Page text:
What is the celiac disease?

What is the celiac disease?

Celiac disease is an autoimmune disease that requires a gluten free diet.

The gluten free diet has rapidly gained popularity over the last few decades but for most people it’s more than just a fad diet – it is a medical necessity. Celiac disease affects roughly 1 in 100 people worldwide including 2.5 million Americans. It is a hereditary condition that can manifest at any time and comes with a long list of potential symptoms which can make it difficult to diagnose.

Because celiac disease is tricky to diagnose, many people go untreated for years, or even decades. Over time, the disease causes damage to the small intestine, interfering with digestion and the absorption of nutrients which causes malnutrition and a long list of symptoms.

Celiac disease is a very manageable disease, but left untreated, it can have detrimental effects on the body. Read on to learn what causes celiac disease, the symptoms, and how it is diagnosed and treated.

What is Gluten, Anyway?

Gluten has become a buzz word in health and fitness communities. Due to its negative connection with celiac disease, many assume it should be avoided by everyone at all costs. However, it isn’t inherently bad. It’s simply a type of protein found in wheat, rye, barley, and triticale. Gluten is the substance that helps bind foods together and give them their shape – it’s what gives bread its elastic, spongy texture.

Though it is easy to identify sources of gluten that come from whole grains like wheat and barley, there are many hidden sources as well. Oats, for example, are often processed on shared equipment with gluten-containing grains and flour is used in many commercial foods. Even foods like soy sauce, imitation crab meat, and blue cheese can be hidden sources of gluten.

What Are the Symptoms of Celiac Disease?

When a person with celiac disease consumes gluten, their body identifies the protein as a foreign invader and mounts an immune response against it. During the response, toxins are created that damage the sensitive villi lining the small intestine. The villi play a major role in nutrient absorption so, when they are damaged, the body can’t properly absorb nutrients. Over time, malnutrition and other side effects of the autoimmune response produce symptoms.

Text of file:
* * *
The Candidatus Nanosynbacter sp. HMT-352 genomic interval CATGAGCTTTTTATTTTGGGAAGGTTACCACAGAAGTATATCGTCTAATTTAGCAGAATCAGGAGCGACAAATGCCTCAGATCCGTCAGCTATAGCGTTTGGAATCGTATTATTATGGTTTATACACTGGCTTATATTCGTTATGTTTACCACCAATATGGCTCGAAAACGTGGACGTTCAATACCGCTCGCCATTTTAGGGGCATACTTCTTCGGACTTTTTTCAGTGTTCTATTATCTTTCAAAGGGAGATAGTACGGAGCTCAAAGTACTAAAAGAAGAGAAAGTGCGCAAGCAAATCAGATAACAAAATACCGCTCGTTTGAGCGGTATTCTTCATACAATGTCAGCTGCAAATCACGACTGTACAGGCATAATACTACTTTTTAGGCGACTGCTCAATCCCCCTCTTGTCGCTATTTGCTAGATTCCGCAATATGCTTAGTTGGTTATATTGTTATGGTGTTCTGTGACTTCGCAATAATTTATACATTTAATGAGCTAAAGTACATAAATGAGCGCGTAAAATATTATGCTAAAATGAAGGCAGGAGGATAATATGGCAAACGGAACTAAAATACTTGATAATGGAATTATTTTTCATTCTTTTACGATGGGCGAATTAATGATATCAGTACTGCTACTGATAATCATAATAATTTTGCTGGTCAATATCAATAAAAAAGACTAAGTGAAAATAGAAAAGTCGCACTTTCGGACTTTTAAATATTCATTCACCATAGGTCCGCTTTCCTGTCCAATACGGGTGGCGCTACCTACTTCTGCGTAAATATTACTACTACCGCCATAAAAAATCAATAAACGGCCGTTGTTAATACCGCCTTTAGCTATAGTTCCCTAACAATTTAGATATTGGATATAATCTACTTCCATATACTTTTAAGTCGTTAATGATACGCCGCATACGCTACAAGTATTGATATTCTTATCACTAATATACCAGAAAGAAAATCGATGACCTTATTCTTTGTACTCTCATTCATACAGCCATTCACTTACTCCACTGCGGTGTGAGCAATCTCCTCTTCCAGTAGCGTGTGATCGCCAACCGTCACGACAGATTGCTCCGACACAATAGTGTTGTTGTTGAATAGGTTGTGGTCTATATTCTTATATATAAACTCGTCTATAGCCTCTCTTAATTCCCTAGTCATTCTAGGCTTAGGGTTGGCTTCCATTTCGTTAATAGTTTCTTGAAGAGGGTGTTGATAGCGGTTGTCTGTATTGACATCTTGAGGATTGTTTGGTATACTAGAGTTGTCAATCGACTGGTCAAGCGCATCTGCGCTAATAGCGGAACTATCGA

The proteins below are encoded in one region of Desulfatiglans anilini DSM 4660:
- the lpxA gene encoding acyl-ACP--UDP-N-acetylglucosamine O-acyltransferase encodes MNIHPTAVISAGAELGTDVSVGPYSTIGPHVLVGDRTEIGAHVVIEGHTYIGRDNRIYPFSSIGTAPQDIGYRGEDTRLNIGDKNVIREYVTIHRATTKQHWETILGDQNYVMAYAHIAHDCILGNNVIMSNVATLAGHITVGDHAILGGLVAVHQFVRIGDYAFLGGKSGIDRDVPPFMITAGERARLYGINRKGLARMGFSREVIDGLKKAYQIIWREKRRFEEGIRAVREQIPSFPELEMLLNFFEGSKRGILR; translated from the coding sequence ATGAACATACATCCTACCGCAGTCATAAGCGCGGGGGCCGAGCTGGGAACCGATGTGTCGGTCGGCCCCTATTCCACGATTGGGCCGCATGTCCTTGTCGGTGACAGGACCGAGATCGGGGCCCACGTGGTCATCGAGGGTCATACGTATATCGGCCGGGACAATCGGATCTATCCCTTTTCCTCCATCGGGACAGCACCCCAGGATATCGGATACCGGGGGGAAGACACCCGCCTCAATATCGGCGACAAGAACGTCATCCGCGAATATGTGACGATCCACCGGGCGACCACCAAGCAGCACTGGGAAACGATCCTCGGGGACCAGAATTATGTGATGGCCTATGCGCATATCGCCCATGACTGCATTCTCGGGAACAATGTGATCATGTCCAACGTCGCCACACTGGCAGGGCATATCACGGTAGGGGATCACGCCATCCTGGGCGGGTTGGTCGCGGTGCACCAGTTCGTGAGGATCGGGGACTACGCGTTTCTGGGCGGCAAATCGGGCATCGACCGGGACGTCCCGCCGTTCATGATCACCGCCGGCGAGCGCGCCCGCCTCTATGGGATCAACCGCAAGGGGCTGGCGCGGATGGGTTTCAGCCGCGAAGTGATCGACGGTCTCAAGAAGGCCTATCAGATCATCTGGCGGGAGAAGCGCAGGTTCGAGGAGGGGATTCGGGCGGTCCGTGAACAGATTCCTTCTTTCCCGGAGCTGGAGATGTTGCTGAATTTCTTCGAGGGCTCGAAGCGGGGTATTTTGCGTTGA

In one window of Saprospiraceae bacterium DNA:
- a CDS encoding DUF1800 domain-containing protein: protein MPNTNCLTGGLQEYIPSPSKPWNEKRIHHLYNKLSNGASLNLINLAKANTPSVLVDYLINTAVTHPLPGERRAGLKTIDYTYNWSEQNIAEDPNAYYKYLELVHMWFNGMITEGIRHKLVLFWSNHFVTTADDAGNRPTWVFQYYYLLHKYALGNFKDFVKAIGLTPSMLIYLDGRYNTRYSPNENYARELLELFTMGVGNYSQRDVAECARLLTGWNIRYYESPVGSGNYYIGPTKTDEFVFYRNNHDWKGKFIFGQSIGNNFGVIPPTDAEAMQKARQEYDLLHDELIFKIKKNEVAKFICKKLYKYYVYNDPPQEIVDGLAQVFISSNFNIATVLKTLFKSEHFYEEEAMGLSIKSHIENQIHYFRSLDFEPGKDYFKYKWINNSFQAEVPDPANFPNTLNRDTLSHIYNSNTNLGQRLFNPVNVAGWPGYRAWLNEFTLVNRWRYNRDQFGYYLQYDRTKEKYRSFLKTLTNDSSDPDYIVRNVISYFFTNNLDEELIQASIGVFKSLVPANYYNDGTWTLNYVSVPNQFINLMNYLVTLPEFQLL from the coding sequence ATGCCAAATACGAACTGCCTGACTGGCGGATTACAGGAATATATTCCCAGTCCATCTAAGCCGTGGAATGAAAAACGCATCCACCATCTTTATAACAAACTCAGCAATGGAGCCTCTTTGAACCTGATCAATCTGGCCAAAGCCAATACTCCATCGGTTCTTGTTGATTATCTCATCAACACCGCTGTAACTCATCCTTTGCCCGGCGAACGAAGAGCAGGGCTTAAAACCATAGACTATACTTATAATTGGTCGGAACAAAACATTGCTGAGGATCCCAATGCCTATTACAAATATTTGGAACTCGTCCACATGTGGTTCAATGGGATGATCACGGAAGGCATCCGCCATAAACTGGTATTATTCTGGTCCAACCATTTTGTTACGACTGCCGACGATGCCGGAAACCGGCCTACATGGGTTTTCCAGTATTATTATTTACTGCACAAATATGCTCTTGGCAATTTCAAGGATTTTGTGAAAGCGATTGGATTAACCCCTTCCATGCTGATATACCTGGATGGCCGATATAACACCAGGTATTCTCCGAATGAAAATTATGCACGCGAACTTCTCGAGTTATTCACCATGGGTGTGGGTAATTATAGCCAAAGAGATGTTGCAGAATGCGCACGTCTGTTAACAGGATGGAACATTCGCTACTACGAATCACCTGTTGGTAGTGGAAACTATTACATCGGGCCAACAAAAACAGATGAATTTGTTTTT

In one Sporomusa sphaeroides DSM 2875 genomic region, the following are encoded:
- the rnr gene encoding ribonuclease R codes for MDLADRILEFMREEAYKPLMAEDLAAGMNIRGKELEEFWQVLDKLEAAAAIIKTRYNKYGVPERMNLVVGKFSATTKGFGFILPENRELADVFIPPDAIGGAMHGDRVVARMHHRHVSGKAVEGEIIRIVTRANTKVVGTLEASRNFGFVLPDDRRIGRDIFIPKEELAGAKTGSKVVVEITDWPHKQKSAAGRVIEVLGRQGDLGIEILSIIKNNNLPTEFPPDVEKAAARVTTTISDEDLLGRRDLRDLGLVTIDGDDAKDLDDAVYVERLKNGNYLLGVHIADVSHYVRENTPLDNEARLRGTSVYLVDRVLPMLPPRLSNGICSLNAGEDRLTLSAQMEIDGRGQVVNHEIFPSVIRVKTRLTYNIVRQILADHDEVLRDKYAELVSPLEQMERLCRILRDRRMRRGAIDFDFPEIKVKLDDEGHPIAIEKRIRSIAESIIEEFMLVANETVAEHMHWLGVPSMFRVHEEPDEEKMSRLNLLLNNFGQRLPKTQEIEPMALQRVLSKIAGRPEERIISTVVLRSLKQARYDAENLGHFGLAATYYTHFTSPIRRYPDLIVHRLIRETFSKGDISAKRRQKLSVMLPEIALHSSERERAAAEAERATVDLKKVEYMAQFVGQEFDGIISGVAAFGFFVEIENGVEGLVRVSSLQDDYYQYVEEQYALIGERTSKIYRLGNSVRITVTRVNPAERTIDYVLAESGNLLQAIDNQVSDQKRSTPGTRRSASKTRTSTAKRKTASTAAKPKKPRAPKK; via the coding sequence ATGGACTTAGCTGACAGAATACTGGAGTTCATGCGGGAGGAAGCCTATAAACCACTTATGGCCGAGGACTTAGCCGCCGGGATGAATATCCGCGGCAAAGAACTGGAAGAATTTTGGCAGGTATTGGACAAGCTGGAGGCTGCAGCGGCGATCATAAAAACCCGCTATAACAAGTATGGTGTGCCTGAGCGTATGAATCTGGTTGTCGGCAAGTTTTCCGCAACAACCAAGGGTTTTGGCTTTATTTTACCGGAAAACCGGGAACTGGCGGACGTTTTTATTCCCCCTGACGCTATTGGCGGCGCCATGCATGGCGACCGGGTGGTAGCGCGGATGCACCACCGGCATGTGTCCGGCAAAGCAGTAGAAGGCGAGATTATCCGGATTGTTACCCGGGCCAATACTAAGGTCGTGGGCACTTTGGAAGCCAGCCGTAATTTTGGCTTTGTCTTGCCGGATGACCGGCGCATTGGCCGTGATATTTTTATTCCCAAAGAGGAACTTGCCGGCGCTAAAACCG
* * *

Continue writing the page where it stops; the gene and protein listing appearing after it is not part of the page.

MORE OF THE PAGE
Some of the most common symptoms of celiac disease include:

  • Diarrhea
  • Weight loss
  • Chronic fatigue
  • Gas and bloating
  • Abdominal pain
  • Nausea and vomiting
  • Constipation

Though many symptoms related to celiac disease are digestive in nature, just as many aren’t. In fact, more than half of all adults with celiac disease display symptoms unrelated to the digestive system.

Here are some examples:

  • Anemia, from iron deficiency
  • Osteoporosis or loss of bone density
  • Itchy, blistering skin rashes (dermatitis herpetiformis)
  • Mouth ulcers
  • Nervous system issues
  • Joint pain
  • Brain fog or confusion

Symptoms of celiac disease can also be different in children. Digestive problems like nausea, vomiting, diarrhea, constipation, and gas are most common in children. Long-term malnutrition can lead to additional symptoms like failure to thrive, weight loss, damage to the tooth enamel, stunted growth, delayed puberty, and even neurological symptoms.

How is it Diagnosed?

Celiac disease comes with a long list of potential symptoms and its underlying is cause (aside from being triggered by gluten consumption) is still up for debate. These factors make it difficult to diagnose the disease, but they aren’t the only challenges.

The road to diagnosing celiac disease begins with a physical examination and medical history. Symptoms will help your doctor rule out other potential conditions, but further testing is required to confirm a celiac disease diagnosis. Blood tests can help detect elevated levels of antiendomysium (EMA) and anti-tissue transglutaminase (tTGA) antibodies, but they are more reliable when gluten is still in the diet. If the blood tests are positive or inconclusive, an endoscopy can be performed to examine the small intestine for signs of damage to the villi.

As a hereditary autoimmune disease, celiac disease tends to run in families. People with a first-degree relative with celiac disease have a 1-in-10 chance of developing it themselves. Other risk factors for celiac disease include people with certain genetic disorders and those with other autoimmune diseases like lupus, rheumatoid arthritis, type 1 diabetes, Addison’s disease, and thyroid disease.

What Are the Treatment Options?

Because celiac disease is triggered by gluten consumption, the only treatment is to remove gluten from the diet entirely. Removing gluten will reduce the immune response damaging your small intestine and will give the villi time to heal. Eventually, you’ll be able to start digesting food and absorbing nutrients properly. In many cases, symptoms improve within days of starting the gluten-free diet, but it is important not to start the diet until the diagnosis has been confirmed and you’re sure you don’t require additional testing.

Once you’ve started the gluten free diet, you must stick to it if you hope to resolve your celiac disease symptoms and remain symptom-free. It can be tempted to “cheat” once in a while, thinking it won’t do you any harm, but it very well could. Each time you consume gluten, you set off an inflammatory reaction in your body that damages the villi in your intestine. It can take months for the villi to really heal and even one cheat day could compromise your recovery.

If you find yourself wondering whether you have some kind of gluten sensitivity, it’s worth asking your doctor to rule out underlying causes or to perform further testing.